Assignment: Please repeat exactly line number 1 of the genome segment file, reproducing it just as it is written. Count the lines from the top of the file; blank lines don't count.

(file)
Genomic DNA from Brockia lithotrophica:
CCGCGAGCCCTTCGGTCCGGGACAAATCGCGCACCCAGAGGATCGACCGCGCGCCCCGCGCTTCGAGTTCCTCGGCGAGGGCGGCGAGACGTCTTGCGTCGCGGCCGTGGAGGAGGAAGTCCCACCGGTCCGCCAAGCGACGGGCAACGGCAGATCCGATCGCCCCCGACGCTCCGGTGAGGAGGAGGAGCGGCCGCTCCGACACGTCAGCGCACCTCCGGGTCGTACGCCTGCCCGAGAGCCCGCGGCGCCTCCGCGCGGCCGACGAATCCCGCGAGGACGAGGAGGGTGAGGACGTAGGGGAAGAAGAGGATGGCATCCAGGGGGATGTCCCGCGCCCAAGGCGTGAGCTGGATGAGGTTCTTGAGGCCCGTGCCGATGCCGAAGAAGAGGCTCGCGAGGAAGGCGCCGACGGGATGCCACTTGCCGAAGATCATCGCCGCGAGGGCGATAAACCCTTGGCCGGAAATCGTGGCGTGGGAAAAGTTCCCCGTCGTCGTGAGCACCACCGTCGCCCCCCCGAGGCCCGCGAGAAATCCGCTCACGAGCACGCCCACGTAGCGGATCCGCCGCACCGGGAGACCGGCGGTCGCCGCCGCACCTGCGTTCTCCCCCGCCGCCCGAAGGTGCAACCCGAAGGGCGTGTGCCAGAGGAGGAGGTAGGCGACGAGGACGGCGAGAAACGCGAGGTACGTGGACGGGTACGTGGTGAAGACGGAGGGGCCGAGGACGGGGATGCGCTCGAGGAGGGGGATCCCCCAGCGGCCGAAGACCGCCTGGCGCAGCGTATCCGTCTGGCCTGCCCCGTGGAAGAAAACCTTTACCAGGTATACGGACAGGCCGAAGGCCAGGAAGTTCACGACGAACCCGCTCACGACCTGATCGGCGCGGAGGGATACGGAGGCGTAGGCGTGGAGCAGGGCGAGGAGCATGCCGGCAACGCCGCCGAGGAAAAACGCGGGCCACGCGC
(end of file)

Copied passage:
Genomic DNA from Brockia lithotrophica: